THE DISTILLERY: Mining mischief

The commentariat grapples with the future of the mining boom, while one argues Nathan Tinkler could bid again for Whitehaven.

What does "mining boom” actually mean? Is the concept definable in any meaningful, measurable sense? That’s the heart of a fresh batch of commentaries this morning as Australia’s business writers really try to examine whether it has in fact ended.

Fairfax’s Adele Ferguson has a great summation. She argues that the "froth and bubble” might be gone, but the boom is still here. The columnist explains that private lenders might be hard to come by, but government-owned financing bodies called "export credit agencies” could play an increasing role.

"Export credit agencies are doing the heavy lifting on key Australian projects at a time when commodity prices have been falling and China's economy has been slowing. In other words, Asian governments are encouraging agency activity at a time when commercial banks and other lenders have started to retreat. It seems Australia is being increasingly seen as an extension of the Asian manufacturing and energy value chain. This degree of integration suggests that Australia's commodity export volumes will continue to grow with Asia, which implies the froth and bubble might have gone out of the boom, but the boom is certainly not over. The potential downside of the increased reliance on these agencies to bankroll projects is that if a strategic difference emerges with these economies they might turn off the funding tap – and then what?”

Private lender or government-related, you still need to prove a likely and reasonably sized return on investment. Expanding on thoughts expressed earlier in the week in the Herald Sun, Terry McCrann writes in The Weekend Australian that BHP simply couldn’t take a $30 billion punt on commodity prices rebounding by the time Olympic Dam started producing.

"At its simplest the ‘Big Hole’ almost defies the time value of money. No matter how much mineral was going to eventually start to flow, no matter how high the prices were – might be? – going to be, they were always so far into the future that in any analysis, they would be discounted to close enough to a present value zero. BHP chief Marius Kloppers put it slightly differently when he said if you embark on a project such as this, you risked building in a too high capital cost structure. In sum, the costs which are incurred today, grow at the cost of capital exponentially into the future – hopefully meeting at some point of reasonable return those perceived future revenue streams being discounted back. To draw an analogy, it's like two acrobats launching from different platforms. You sincerely hope the other one gets to be "there" when you arrive at that "there", having let go of your swing.”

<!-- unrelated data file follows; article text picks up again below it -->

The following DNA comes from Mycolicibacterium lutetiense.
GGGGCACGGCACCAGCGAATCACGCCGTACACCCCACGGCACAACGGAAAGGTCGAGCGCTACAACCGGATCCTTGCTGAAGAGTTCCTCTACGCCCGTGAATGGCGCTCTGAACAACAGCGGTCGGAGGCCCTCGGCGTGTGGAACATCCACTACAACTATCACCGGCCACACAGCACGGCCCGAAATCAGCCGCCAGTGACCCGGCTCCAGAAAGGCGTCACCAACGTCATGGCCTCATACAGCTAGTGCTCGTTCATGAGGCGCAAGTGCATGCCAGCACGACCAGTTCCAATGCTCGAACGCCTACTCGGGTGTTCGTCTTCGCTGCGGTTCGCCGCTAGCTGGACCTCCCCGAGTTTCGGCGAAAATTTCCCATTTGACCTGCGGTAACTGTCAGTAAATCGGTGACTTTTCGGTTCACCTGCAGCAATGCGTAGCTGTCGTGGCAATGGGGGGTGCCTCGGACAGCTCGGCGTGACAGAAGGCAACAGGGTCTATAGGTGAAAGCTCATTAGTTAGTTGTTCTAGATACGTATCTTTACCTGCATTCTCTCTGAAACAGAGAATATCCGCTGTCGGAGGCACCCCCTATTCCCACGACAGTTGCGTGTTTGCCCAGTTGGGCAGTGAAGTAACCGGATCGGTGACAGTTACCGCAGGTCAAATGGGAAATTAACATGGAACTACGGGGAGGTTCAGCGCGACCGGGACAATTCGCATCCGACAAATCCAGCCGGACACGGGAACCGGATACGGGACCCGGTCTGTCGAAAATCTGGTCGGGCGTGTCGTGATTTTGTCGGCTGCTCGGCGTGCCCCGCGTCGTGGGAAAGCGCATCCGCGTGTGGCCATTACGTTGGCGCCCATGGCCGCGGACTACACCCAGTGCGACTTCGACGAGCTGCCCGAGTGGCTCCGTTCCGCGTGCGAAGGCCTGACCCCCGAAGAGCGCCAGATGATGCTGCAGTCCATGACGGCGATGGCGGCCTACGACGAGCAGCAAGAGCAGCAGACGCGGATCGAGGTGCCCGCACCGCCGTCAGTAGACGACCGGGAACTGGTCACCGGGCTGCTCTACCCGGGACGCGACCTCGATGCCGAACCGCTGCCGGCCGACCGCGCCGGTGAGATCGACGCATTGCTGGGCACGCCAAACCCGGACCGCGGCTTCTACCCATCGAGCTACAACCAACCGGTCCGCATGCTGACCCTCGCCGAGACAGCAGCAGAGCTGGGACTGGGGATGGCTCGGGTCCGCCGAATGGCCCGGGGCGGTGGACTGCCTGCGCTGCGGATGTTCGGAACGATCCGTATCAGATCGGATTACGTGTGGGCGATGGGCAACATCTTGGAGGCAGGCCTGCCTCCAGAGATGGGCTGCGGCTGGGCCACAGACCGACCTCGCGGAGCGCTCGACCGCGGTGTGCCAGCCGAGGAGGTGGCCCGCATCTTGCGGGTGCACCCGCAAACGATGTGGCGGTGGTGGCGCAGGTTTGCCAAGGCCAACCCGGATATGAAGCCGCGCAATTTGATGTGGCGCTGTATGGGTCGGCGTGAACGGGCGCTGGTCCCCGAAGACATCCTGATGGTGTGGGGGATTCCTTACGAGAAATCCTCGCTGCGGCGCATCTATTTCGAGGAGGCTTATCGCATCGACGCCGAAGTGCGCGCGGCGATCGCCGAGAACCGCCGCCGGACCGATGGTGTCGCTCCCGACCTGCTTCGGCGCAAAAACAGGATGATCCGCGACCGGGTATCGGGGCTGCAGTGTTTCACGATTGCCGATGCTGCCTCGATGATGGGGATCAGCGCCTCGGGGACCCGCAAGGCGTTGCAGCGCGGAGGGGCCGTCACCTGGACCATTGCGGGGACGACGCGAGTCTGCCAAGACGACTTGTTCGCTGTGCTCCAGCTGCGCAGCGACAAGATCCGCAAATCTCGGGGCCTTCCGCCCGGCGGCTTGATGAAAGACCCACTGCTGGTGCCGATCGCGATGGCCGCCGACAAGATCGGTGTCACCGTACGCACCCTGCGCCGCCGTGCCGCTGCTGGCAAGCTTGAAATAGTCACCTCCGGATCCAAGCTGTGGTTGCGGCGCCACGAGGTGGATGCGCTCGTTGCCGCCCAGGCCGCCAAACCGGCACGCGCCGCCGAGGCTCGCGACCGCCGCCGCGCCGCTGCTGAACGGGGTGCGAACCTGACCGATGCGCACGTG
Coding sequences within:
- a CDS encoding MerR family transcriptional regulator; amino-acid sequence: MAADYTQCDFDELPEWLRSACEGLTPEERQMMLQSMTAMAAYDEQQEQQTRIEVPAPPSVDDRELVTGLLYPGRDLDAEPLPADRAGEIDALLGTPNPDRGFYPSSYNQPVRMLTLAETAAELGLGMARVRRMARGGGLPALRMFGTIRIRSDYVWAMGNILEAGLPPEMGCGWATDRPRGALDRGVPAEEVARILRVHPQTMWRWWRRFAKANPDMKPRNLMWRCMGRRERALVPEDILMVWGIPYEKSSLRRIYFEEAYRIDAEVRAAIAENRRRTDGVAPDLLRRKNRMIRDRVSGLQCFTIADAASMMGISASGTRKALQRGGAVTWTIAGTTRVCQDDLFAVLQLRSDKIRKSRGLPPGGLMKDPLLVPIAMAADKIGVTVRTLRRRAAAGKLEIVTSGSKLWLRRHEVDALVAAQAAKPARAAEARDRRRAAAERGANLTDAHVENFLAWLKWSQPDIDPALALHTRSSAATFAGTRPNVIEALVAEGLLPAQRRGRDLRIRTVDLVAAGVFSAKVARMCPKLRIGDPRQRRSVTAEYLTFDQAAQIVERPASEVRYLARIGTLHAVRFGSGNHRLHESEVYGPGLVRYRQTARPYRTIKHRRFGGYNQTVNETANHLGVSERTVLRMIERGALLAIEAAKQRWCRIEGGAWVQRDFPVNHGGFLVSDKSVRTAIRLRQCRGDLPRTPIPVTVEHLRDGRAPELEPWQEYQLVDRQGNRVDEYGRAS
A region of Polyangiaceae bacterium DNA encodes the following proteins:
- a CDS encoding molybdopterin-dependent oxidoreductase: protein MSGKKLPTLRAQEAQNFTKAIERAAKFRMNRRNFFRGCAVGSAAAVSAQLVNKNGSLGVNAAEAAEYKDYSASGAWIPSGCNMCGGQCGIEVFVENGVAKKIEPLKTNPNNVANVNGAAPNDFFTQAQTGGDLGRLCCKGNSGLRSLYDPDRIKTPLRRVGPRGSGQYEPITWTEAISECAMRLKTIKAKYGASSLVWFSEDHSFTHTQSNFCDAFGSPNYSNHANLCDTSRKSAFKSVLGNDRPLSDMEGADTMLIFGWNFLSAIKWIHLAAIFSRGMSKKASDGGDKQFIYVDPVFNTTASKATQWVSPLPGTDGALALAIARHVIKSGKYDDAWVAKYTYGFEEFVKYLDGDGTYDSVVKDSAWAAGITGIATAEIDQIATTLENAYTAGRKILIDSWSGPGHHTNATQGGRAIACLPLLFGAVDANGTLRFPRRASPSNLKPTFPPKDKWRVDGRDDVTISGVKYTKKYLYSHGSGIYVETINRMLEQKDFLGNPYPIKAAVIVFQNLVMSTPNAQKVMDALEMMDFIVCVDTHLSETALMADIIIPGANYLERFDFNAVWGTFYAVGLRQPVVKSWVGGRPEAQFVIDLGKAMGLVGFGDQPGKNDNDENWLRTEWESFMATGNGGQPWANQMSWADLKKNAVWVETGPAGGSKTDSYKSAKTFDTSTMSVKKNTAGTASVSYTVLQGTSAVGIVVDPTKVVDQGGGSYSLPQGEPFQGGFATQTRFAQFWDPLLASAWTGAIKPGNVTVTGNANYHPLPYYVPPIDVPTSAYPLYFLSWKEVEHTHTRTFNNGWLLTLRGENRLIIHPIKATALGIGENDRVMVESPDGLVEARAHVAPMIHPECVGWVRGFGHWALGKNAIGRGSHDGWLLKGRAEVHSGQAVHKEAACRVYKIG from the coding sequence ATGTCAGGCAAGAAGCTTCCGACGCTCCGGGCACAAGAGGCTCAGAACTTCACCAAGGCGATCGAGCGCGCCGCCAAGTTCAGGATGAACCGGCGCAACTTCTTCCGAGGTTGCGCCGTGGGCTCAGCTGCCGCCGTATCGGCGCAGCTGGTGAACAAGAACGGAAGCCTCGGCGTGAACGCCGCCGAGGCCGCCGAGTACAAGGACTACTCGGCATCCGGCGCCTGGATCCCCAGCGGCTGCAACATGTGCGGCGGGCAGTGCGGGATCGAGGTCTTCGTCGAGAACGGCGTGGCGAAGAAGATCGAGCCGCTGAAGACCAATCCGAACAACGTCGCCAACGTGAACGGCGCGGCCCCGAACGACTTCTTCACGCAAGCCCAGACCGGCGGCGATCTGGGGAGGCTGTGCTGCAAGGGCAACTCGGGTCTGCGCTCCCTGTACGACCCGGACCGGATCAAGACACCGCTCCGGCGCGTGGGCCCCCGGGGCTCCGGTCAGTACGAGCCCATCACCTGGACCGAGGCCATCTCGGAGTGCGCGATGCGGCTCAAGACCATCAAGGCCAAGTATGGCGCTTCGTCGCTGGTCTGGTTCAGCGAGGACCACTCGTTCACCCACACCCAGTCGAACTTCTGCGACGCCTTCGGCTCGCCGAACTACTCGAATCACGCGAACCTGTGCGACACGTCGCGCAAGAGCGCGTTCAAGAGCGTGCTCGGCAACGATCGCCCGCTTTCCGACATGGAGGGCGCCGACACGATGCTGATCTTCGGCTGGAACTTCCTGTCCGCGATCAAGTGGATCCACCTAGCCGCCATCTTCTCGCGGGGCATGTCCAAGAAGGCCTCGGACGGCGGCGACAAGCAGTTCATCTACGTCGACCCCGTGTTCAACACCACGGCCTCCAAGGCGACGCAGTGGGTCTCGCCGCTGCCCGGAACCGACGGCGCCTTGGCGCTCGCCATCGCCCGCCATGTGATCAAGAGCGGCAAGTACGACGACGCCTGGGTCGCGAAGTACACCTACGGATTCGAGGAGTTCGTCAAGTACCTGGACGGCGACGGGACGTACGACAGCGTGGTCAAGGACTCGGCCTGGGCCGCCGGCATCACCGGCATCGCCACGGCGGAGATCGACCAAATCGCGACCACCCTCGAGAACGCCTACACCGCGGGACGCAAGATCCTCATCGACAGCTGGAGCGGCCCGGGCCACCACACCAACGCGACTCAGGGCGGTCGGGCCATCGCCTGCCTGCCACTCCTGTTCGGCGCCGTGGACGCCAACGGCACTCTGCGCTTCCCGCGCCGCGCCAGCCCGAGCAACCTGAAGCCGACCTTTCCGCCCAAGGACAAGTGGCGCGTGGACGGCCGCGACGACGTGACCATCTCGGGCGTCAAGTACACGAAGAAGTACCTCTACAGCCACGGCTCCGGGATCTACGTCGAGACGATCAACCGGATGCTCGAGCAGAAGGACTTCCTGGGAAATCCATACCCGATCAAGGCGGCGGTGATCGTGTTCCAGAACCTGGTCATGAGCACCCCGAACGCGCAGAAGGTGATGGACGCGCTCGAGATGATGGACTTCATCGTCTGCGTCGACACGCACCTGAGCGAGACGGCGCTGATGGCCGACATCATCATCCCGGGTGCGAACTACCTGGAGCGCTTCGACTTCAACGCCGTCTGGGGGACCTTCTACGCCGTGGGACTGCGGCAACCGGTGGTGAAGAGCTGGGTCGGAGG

The Australian’s economics editor David Uren delivers an extraordinary insight into the complexity of the Chinese steel sector, it’s astonishing growth into the mid-2000s and it’s potential decline – the latter being to the detriment of Australian mining exports.

"China's steel industry is highly fragmented. As a Reserve Bank paper last year explained, there are about 660 steel mills across the country – nearly all of them blast furnaces – of which the biggest 10 account for just under 50 per cent of output while the next 75 largest companies produce another 30 per cent. That leaves 575 companies producing a combined 20 per cent of China's production. Throughout the 1980s and 1990s, the steel industry grew at a fairly steady pace of about 7.5 per cent a year adding between 6 and 9 million tonnes a year to world production. But in 2001, steel output leapt 23 million tonnes, the next year 30 million tonnes and the year after that 40 million tonnes until, in 2005, production jumped 75 million tonnes. To put these numbers in perspective, China was adding the equivalent of the entire production of Japan or the US every two years. Over a decade, output rose fivefold to the point where China now accounts for half the world production.”

Fairfax’s Ian Verrender has a thinly veiled crack at The Australian when referring to "various newspapers” that claimed to have predicted the decision by BHP Billiton to stop Olympic Dam, without mentioning the cleat signals by chairman Jac Nasser from months ago.

Still on mining, The Australian’s Sarah-Jane Tasker argues that the market shouldn’t write Nathan Tinkler off from returning with another bid to take Whitehaven Coal private, but the coal baron’s dealmaking credentials have taken a hit after his biggest gamble failed to pay off.

In other company news, The Australian Financial Review’s Chanticleer columnist Tony Boyd says the headlines heralding the decline of Fairfax Media are premature because the write-down of intangible assets is not the same as a straight-up losses. Fairfax’s Tim Colebatch tracks the trajectory of the stellar career of CSL’s Brian McNamee.

Meanwhile, The Australian’s John Durie says the Future Fund has not become the buyer of last resort; it’s simply that the Australian Infrastructure Fund fits its criteria.

Fairfax’s Ross Gittins explains how the Australian tax base has sprung some big leaks and the federal budget will struggle to return to surplus. In a separate piece Gittins points out that lobbying from independent schools has ensured that extra funding for the education sector will not be allocated on a needs basis.

And finally, Fairfax’s Michael West grapples with the high cost of the Australian skiing industry.


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